Most countries require health warnings on cigarette packs. Warning sizes vary from country to country, but the trend is for large warnings on the front and back of the pack. In the European Union, for example, health warnings must cover 30% of the front and 40% of the back of cigarette packs. The Framework Convention on Tobacco Control requires health warnings that cover, at a minimum, 30% of the front and back of the pack, and recommends warnings covering 50% or more of the front and back of the pack.
Most countries also mandate rotating warning messages, meaning that tobacco product packaging must carry several alternating messages. For example, E.U. legislation provides for a number of different warning messages, including “Smoking Kills,” “Smoking Causes Fatal Lung Cancer,” “Smoking is Highly Addictive, Don’t Start,” “Smoking When Pregnant Harms Your Baby” and “Stopping Smoking Reduces the Risk of Fatal Heart and Lung Diseases.”
A growing number of countries require pictorial or graphic health warnings. These warnings show images of the health effects of smoking or other graphic depictions of health-related messages. Graphic warnings are accompanied with mandated textual warnings. The E.U. warning legislation permits countries to mandate graphic health warnings on the back of the pack and Belgium, the United Kingdom, Latvia and Romania have enacted legislation requiring graphic warnings. Other countries that have adopted graphic warnings include Australia, Brazil, Canada, Chile, Egypt, Jordan, Malaysia, Mongolia, Peru, Singapore and Turkey.
We support laws mandating health warnings on consumer product packaging. Providing consumers with accurate information about the serious adverse health effects of smoking is a fundamental objective of tobacco regulation and should be a core component of government tobacco policy. In fact, in countries where health warnings are not required, we voluntarily place them on packaging. This is the case in many African countries, where we voluntarily put local language health warnings on cigarette packs even when local laws do not require them.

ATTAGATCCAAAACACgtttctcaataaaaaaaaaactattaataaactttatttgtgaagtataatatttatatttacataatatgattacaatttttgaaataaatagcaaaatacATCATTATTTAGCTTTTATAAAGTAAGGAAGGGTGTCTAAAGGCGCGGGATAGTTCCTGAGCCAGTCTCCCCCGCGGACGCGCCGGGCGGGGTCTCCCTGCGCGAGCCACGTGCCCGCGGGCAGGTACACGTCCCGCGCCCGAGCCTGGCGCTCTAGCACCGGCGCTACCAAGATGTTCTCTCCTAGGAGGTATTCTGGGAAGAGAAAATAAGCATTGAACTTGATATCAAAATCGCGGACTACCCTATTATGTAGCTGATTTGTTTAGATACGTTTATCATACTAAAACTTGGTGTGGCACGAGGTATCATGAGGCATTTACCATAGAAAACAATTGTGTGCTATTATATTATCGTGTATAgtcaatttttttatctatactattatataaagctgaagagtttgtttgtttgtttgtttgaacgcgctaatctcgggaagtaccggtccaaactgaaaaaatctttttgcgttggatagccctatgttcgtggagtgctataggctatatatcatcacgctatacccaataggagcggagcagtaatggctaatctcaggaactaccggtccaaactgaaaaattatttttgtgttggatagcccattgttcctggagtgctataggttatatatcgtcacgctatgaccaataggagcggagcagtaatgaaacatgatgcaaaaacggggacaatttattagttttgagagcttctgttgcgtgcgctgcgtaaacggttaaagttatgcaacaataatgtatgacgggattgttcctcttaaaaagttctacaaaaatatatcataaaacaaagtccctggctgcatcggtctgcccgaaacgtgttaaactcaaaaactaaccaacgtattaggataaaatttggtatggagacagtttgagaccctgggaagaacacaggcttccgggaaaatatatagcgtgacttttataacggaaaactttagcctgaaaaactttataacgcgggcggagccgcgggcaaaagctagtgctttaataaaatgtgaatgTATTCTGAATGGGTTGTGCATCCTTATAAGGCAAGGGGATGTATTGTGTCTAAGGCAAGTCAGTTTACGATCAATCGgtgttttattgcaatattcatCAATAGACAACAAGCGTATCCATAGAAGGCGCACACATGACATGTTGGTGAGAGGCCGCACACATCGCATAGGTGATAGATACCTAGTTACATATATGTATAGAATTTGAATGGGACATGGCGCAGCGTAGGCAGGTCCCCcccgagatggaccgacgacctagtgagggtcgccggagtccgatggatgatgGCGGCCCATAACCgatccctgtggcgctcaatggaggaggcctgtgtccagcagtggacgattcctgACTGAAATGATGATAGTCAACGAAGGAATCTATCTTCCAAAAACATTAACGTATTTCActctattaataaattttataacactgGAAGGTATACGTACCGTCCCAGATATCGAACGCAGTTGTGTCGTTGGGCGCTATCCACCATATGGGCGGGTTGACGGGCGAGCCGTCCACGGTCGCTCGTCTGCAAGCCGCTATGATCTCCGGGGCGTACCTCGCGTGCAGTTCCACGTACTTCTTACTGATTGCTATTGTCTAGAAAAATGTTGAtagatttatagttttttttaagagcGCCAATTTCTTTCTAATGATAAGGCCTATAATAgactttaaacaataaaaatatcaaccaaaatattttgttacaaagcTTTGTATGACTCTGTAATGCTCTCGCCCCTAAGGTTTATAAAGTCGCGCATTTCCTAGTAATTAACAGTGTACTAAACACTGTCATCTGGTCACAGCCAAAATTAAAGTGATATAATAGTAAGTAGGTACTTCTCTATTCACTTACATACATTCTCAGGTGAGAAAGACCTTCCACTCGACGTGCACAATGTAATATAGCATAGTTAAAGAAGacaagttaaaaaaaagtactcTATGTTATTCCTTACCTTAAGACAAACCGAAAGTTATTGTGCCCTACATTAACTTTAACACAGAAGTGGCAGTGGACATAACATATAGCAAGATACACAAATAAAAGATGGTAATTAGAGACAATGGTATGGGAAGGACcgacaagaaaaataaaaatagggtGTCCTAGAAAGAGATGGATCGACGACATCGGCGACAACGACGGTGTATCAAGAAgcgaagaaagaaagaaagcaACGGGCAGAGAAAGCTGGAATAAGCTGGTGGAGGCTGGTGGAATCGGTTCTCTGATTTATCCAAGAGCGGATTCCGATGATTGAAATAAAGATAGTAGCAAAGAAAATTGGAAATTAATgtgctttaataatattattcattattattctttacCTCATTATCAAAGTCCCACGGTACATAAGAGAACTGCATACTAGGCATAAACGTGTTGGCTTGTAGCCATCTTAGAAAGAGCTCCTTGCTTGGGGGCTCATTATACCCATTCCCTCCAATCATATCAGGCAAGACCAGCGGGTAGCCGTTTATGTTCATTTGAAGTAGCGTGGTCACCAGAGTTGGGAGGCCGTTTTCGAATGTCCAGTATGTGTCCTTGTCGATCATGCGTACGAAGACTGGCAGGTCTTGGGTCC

Because smoking causes a number of diseases, we support laws that mandate that health warnings rotate to allow for several different messages. We also believe that warnings should be legible and clearly distinguished from the trademarks and brand logos of the pack. However, we do not support excessive warning sizes. Warnings that are larger than the trademarks, logos and pack designs impede competition by reducing if not eliminating our ability to distinguish our brands from those of our competitors. Our distinctive trademarks, logos, and pack designs are extremely valuable intellectual property, and using warnings for the purpose of debasing or overwhelming that property as opposed to informing consumers is inappropriate. In fact, we are unaware of any credible evidence that excessive warning sizes better inform people about the dangers of smoking and/or reduce consumption of cigarettes.
We generally defer to the governments on the content of the warnings. We do not, however, support content that does not depict the actual health effects of smoking, or that vilifies tobacco companies and their employees. For example, images of a heart pierced with cigarettes, a dead rat, a baby smoking a cigarette, and a fetus in an ashtray have recently been proposed or mandated as graphic “warnings.” Whether or not they are appropriate for a government-sponsored anti-smoking public relations campaign, such images do not depict actual health effects of smoking or tobacco use, and they are not appropriate as part of a mandated health warning on a tobacco company’s product.